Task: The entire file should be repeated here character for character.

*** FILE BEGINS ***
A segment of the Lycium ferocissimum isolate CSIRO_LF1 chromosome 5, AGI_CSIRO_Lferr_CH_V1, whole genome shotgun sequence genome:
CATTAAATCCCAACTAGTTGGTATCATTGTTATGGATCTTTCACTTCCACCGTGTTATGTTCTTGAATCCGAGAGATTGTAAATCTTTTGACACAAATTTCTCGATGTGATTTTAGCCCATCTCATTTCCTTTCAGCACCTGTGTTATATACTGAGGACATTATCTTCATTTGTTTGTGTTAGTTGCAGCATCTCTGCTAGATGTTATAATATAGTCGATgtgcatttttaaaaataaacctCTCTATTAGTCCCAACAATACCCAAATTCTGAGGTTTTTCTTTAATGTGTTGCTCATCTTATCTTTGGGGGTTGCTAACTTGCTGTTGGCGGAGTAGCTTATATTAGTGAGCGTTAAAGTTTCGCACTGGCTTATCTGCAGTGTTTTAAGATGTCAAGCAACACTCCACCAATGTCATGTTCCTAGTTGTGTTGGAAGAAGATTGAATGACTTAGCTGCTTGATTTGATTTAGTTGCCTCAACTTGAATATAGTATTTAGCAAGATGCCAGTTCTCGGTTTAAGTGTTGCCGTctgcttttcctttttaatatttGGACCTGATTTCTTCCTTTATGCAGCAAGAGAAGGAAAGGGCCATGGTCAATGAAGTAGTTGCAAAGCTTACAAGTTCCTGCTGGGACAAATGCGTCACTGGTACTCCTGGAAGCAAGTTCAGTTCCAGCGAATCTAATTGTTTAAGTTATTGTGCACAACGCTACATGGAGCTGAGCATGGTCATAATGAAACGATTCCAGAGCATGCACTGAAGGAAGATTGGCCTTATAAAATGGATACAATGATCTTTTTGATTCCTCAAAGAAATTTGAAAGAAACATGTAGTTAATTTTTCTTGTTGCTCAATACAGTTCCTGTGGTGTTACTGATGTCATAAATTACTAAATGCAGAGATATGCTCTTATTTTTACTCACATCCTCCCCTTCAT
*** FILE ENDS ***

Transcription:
A segment of the Lycium ferocissimum isolate CSIRO_LF1 chromosome 5, AGI_CSIRO_Lferr_CH_V1, whole genome shotgun sequence genome:
CATTAAATCCCAACTAGTTGGTATCATTGTTATGGATCTTTCACTTCCACCGTGTTATGTTCTTGAATCCGAGAGATTGTAAATCTTTTGACACAAATTTCTCGATGTGATTTTAGCCCATCTCATTTCCTTTCAGCACCTGTGTTATATACTGAGGACATTATCTTCATTTGTTTGTGTTAGTTGCAGCATCTCTGCTAGATGTTATAATATAGTCGATgtgcatttttaaaaataaacctCTCTATTAGTCCCAACAATACCCAAATTCTGAGGTTTTTCTTTAATGTGTTGCTCATCTTATCTTTGGGGGTTGCTAACTTGCTGTTGGCGGAGTAGCTTATATTAGTGAGCGTTAAAGTTTCGCACTGGCTTATCTGCAGTGTTTTAAGATGTCAAGCAACACTCCACCAATGTCATGTTCCTAGTTGTGTTGGAAGAAGATTGAATGACTTAGCTGCTTGATTTGATTTAGTTGCCTCAACTTGAATATAGTATTTAGCAAGATGCCAGTTCTCGGTTTAAGTGTTGCCGTctgcttttcctttttaatatttGGACCTGATTTCTTCCTTTATGCAGCAAGAGAAGGAAAGGGCCATGGTCAATGAAGTAGTTGCAAAGCTTACAAGTTCCTGCTGGGACAAATGCGTCACTGGTACTCCTGGAAGCAAGTTCAGTTCCAGCGAATCTAATTGTTTAAGTTATTGTGCACAACGCTACATGGAGCTGAGCATGGTCATAATGAAACGATTCCAGAGCATGCACTGAAGGAAGATTGGCCTTATAAAATGGATACAATGATCTTTTTGATTCCTCAAAGAAATTTGAAAGAAACATGTAGTTAATTTTTCTTGTTGCTCAATACAGTTCCTGTGGTGTTACTGATGTCATAAATTACTAAATGCAGAGATATGCTCTTATTTTTACTCACATCCTCCCCTTCAT